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Rapidly changing life history during invasion

Authors

  • Thomas Bøhn,

  • Odd Terje Sandlund,

  • Per-Arne Amundsen,

  • Raul Primicerio


Thomas Bøhn, Norwegian Institute of Gene Ecology, the Science Park, P.O. box 6418, NO-9294, Norway ( thomas@genok.org ). – TB, P.-A. Amundsen and R. Primicerio, Norwegian College of Fisheries Science, Univ. of Tromsø, NO-9037 Tromsø, Norway. – O. T. Sandlund, Norwegian Institute for Nature Research, Tungasletta 2, NO-7485 Trondheim, Norway.

Abstract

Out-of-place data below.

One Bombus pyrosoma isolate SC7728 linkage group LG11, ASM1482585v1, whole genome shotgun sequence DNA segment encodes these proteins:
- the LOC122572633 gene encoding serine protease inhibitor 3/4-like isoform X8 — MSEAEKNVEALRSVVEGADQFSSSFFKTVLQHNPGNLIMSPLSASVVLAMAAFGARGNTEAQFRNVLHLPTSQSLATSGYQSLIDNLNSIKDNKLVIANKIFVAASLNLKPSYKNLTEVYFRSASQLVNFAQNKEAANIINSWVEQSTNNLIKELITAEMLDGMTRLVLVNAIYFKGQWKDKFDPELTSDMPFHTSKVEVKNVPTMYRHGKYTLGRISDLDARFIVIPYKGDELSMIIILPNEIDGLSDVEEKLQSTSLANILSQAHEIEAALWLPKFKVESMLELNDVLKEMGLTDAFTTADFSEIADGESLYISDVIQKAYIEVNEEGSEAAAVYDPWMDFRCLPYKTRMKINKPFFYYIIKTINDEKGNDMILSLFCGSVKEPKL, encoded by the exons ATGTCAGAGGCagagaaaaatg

The fish species vendace (Coregonus albula) invaded the sub-arctic Pasvik watercourse during the second half of the 1980s, and became the dominant pelagic species in the upstream part of the watercourse within a few years. Life history traits of the pioneer population of vendace in Pasvik were recorded from 1991–2000. A rapid increase in population density in the upstream part of the watercourse was accompanied by decreased growth rates, decreased fecundity and a reduced size at first maturation. The downstream part of the watercourse showed a similar, but delayed, change in life history traits compared to the upstream part. The study documents great life history variability of a non-native fish species entering a new environment. We discuss two co-acting explanations for the observed patterns: (i) a density dependent response mediated by food depletion; and (ii) a pioneer strategy that allocates resources to favour reproduction at early developmental stages with a high number of offspring, trading off growth and size of offspring.

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